This lenghthy webpage discusses freezing of gait and how to help yourself, including two short videos with tips.  The first video is 2-minutes demonstrating how to use masking tape on the floor as a visual cue to overcome freezing of gait.  The second video is a 45-second clip showing how a person with PD uses a clip-on metronome to prevent freezing while walking.

Freezing of Gait in Parkinson's Disease

Published by the American Parkinson Disease Association, April 9, 2019

This short webpage explains what freezing of gait is, why it occurs, and treatment.  It also offers 10 tips to prevent freezing or get 'unstuck.'  Finally, there is a discussion of walkers that can prevent injury due to falls when freezing episodes are severe and the future of treatments for freezing of gait.

Overcoming "Freeze"

By Editorial Team, Published by, March 24, 2017

This short article briefly describes freezing but focuses on freezing of gait when describing the negative consequences of freezing and techniques to overcome freezing.

To Freeze or Not to Freeze: Strategies to Circumvent Freezing

By Marina Noordegraaf, Published in the Sparks Blog, April 2, 2019

A discussion of how the blogger circumvents mental freezing in the same ways people with PD overcome freezing of gait.  She found inspiration in an article by Jorik Nonnekes, et. al., which collected videos of patients who bypassed freezing episodes and supplemented their findings with literature research. The end result is the dozens of unique freezing compensation strategies visualized in this blog post.

Videos, Podcasts & Webinars

Current Approaches and Hurdles in Parkinson’s Disease Freezing of Gait

By Beth Israel Deaconess Medical Center, November 12, 2019

In this 52-minute talk Lan Luo, MD, from the Parkinson’s Disease and Movement Disorders Center at BIDMC explains freezing of gait (FOG), including how FOG manifests, FOG triggers, 'on,' vs. 'off' FOG, the brain pathways that are implicated in FOG, who gets FOG, several available treatments, and how to avoid falls.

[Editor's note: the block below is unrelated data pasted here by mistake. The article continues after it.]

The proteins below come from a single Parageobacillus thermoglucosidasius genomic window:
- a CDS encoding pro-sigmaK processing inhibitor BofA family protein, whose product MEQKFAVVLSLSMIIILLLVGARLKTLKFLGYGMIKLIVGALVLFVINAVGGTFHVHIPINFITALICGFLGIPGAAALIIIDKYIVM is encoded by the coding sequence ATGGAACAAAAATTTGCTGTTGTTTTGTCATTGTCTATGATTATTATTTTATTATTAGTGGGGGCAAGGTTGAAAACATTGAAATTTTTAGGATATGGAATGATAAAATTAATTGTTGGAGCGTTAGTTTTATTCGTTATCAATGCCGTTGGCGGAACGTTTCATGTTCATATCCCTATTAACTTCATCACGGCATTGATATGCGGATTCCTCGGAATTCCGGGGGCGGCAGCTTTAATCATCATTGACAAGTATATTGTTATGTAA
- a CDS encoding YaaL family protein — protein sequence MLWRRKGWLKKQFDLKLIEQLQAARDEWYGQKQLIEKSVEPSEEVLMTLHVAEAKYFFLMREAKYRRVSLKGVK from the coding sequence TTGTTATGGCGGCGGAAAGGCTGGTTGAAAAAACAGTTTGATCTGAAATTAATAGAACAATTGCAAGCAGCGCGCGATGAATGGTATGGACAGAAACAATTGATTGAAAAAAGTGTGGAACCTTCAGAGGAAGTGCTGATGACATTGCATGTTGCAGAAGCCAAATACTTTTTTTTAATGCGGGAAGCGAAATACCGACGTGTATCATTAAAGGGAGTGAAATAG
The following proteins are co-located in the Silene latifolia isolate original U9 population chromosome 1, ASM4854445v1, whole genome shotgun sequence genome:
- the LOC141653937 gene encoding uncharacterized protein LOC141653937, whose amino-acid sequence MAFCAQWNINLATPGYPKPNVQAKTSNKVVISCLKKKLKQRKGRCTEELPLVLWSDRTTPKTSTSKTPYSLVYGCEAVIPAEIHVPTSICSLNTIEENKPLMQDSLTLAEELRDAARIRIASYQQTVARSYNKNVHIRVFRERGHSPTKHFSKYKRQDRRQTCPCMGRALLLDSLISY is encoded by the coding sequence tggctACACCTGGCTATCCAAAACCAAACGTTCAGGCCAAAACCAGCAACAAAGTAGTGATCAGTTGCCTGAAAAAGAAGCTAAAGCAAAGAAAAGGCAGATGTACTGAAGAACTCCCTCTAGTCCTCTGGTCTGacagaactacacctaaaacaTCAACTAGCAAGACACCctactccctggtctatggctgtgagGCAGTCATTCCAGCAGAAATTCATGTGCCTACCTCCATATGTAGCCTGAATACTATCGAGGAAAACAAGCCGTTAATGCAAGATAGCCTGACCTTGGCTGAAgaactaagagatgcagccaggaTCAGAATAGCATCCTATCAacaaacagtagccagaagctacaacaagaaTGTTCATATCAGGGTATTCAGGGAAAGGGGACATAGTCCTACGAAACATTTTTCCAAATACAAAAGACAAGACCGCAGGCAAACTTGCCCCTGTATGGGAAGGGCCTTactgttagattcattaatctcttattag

By the Parkinson's Foundation

In addition to several bullet point facts about freezing, falls due to freezing, and tips to get over a freezing episode, this webpage has two short videos.  The first video is a 30 second demonstration by a person with PD, showing how she breaks a freezing episode.  The second is a 3-minute video by a movement disorders specialist with several tips for overcoming freezing of gait.


By Parkinson's UK

This lenghthy webpage discusses freezing of gait and how to help yourself, including two short videos with tips.  The first video is 2-minutes demonstrating how to use masking tape on the floor as a visual cue to overcome freezing of gait.  The second video is a 45-second clip showing how a person with PD uses a clip-on metronome to prevent freezing while walking.

Freezing of Gait

By The Lancet TV, July 13, 2015

This two and a half minute video shows a patient with PD manifesting the typical features of freezing of gait. The first segment shows the walking pattern during the off-phase. The freezing of gait episodes have an intermittent character and worsen when turning and while approaching a narrow passage (crossing a doorway). The second and third segments show the beneficial effect of visual and auditory cueing. The fourth segment shows the patient during the on-phase, showing a clear therapeutic effect of dopaminergic medication.